For example, inhomogeneous deformation at the lamellae may impinge on osteocyte processes and thus trigger the osteocytes to initiate bone formation or remodelling (4.2.3). Motion at the cement lines was observed and it was suggested that such motion could act as a passive mechanism by which bone's symmetry axes may become aligned to the direction of time averaged principal stresses (2.9.9). Stress on bone may induce flow of fluid in channels, e.g. canaliculi, and such flow could play a role in the nutrition and waste elimination of osteocytes, which may be significant in bone remodeling (4.2.4). In a related vein, theoretical arguments have been presented in support of the hypothesis that bone cells are directly sensitive to hydrostatic pressure transmitted to them from the bone matrix via the tissue fluid (4.2.5). Although no experimental test of this direct pressure hypothesis has been published, we observe with interest that direct hydrostatic pressure has recently been observed to alter the swimming behavior of paramecia, possibly by means of action upon the cell membrane (4.2.6). Otter and Salman found that a hydrostatic pressure of 68 atm abolishes the reversing of direction of swimming, 170 atm stops swimming, and 400-500 atm irreversibly damages the cell. We observe that 100 atm corresponds to 1400 psi stress, or in bone, a strain of 0.07% which is in the normal range of bone strain. 500 atm corresponds to 7000 psi or a strain of 0.35%, well above the normal range of bone strain. Stress in bone also results in temperature differences between osteons (4.2.7); the cells may be sensitive to sudden temperature changes during human activity. A mechanochemical hypothesis has been advanced, in which the solubility of calcium may be affected by stress in the bone matrix (4.2.. Strain energy in bone might also influence the energetics of bone mineral nucleation (4.2.9). It has also been suggested that remodelling may be initiated in response to microcracks generated by mechanical fatigue of bone (4.2.10). In summary, many hypotheses have been proposed for the mechanism by which appropriate cells sense the state of strain in bone, but little or no experimental evidence is available to discriminate among them.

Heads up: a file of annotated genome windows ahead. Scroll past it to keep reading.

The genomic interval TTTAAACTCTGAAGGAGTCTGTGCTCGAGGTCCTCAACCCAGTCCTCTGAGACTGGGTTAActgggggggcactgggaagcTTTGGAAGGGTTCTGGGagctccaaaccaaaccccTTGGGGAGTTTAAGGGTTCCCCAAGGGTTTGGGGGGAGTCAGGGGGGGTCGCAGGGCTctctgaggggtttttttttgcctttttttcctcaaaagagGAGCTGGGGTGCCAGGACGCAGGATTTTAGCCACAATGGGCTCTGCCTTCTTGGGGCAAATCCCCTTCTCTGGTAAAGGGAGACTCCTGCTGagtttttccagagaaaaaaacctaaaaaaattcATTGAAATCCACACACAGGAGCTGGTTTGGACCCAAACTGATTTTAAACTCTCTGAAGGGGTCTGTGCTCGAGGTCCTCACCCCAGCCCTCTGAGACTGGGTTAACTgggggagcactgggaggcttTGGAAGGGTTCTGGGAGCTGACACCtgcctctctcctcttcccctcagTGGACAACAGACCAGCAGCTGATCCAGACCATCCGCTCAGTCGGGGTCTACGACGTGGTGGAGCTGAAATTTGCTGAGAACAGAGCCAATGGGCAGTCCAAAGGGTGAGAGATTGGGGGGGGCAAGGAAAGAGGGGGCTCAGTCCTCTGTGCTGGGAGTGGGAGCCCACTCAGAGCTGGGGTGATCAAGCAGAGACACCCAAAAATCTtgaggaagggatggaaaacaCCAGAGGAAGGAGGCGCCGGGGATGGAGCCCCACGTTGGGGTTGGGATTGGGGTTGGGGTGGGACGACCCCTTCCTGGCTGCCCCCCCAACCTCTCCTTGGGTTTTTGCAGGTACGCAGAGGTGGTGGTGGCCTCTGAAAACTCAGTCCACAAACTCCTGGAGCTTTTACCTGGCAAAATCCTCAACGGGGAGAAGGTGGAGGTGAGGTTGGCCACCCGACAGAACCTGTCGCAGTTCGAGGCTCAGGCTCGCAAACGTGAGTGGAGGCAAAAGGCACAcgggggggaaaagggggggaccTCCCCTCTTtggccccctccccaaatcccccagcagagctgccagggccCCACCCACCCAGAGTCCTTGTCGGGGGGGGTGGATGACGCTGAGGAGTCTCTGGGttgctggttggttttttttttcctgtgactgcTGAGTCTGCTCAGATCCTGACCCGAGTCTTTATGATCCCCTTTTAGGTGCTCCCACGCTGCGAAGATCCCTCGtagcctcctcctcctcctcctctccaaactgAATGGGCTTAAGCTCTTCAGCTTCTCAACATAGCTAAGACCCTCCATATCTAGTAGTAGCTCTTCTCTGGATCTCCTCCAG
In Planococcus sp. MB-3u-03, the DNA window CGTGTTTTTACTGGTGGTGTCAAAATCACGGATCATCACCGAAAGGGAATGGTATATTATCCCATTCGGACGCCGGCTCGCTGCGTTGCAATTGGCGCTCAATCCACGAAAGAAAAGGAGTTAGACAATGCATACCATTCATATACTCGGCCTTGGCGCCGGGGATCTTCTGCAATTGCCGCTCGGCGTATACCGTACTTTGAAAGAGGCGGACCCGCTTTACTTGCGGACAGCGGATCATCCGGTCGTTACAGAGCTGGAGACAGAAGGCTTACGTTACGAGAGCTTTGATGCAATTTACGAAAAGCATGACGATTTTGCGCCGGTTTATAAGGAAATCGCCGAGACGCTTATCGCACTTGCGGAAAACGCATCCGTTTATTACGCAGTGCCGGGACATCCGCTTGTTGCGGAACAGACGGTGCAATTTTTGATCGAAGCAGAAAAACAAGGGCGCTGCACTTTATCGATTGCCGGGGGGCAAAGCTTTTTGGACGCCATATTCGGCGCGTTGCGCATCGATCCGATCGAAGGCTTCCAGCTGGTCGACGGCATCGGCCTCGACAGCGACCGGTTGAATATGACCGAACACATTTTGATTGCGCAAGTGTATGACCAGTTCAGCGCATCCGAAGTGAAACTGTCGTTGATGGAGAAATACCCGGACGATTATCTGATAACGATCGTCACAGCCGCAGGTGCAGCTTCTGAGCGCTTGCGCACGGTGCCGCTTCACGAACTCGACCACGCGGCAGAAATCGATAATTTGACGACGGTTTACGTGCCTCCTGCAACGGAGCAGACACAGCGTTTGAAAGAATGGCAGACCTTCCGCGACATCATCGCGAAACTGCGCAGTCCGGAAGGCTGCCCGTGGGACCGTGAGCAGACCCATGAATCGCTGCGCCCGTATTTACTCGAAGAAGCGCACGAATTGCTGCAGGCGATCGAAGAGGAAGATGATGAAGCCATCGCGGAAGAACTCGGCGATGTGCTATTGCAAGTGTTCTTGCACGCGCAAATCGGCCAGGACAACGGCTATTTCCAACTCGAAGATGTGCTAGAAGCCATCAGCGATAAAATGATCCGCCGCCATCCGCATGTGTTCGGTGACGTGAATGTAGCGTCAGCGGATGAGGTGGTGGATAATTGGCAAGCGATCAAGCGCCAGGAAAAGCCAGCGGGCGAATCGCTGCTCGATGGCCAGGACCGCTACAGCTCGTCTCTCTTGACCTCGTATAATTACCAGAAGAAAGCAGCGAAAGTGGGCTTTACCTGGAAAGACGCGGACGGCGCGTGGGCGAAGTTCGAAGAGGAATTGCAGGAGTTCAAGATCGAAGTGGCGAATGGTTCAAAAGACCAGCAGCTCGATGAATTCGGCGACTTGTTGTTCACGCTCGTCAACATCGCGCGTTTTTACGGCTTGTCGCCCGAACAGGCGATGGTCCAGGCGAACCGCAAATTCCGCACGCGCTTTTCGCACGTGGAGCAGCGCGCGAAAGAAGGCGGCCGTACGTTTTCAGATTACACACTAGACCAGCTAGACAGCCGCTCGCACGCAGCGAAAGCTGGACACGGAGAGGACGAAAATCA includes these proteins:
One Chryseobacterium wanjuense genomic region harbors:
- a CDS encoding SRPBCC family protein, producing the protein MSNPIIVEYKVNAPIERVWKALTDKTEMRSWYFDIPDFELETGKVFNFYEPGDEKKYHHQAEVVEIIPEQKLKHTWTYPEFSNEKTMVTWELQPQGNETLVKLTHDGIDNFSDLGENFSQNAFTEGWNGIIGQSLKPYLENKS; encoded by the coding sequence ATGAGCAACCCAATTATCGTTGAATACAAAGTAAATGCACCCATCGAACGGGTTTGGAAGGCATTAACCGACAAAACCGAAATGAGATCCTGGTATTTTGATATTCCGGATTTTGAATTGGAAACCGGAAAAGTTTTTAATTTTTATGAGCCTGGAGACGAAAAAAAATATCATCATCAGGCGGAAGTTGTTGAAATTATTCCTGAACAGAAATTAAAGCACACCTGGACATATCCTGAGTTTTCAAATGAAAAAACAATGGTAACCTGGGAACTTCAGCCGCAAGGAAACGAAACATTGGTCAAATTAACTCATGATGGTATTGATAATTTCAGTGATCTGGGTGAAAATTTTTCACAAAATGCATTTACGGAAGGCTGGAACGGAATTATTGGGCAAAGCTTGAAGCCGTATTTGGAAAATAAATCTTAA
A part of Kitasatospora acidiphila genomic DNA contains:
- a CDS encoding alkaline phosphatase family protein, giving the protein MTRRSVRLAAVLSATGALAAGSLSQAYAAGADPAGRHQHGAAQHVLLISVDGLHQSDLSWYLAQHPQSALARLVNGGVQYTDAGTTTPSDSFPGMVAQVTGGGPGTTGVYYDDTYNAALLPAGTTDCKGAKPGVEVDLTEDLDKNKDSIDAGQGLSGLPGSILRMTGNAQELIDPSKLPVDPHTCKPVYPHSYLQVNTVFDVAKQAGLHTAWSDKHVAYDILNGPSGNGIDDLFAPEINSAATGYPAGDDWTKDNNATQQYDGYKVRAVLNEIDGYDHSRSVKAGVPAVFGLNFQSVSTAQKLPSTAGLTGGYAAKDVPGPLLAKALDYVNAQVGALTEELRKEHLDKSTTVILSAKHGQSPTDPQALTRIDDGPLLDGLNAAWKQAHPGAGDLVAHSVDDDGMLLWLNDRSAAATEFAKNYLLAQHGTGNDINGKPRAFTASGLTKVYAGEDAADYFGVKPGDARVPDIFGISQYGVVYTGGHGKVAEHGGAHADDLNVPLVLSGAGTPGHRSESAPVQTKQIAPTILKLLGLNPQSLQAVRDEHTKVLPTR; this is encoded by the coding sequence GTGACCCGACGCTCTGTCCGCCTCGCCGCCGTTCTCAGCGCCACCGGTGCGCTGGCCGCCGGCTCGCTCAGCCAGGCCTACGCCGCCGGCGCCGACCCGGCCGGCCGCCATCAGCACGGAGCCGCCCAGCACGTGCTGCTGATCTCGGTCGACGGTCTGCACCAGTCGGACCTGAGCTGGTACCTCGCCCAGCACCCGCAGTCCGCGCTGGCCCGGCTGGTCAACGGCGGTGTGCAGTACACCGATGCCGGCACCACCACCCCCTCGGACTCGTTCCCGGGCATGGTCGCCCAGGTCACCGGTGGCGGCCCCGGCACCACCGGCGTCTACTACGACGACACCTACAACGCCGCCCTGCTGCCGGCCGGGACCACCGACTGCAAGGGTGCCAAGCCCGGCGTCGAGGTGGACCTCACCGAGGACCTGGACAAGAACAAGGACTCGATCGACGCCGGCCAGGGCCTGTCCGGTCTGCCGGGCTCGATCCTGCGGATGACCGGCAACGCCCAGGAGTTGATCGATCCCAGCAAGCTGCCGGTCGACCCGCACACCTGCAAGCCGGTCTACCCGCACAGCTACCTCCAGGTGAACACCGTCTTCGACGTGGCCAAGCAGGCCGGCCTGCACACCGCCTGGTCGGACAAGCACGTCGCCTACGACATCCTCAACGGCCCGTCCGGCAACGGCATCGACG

Cellular and biochemical aspects of bone remodelling
The adaptive response of bone to mechanical stimuli is mediated by living cells. A great deal is known concerning bone cell function and its control by ionic and hormonal factors, but little is known concerning the effect of mechanical strain in bone upon the biochemistry of its cells. Rasmussen and Bordier (4.3.1) have presented an extensive review of studies of bone cell physiology. Recently, the biochemical consequences of electrical stimulation of bone have been reported (4.3.2). Biochemical steps associated with cell activation are as yet poorly understood, but ion fluxes appear to play a role (4.3.3). Cyclic nucleotides mediate the effects of extracellular signals(4.3.4) and prostaglandins modulate them (4.3.4). Prostaglandin E 2 has been hypothesized to mediate bone resorption in trauma, malignancy, and periodontal disease. This prostaglandin, as well as the cellular constituents cyclic AMP and cyclic GMP, has been found in association with regions of bone stimulated electrically (4.3.2).
1. Hancox, N.M., Biology of Bone, Cambridge University Press, 1972.
2. Evans, F.G., The mechanical properties of bone, Thomas, Springfield, Ill, 1973.
3. Gordon, J. E. Structures, Penguin (1983)
4. Currey, J., The mechanical adaptations of bones, Princeton University Press, 1984.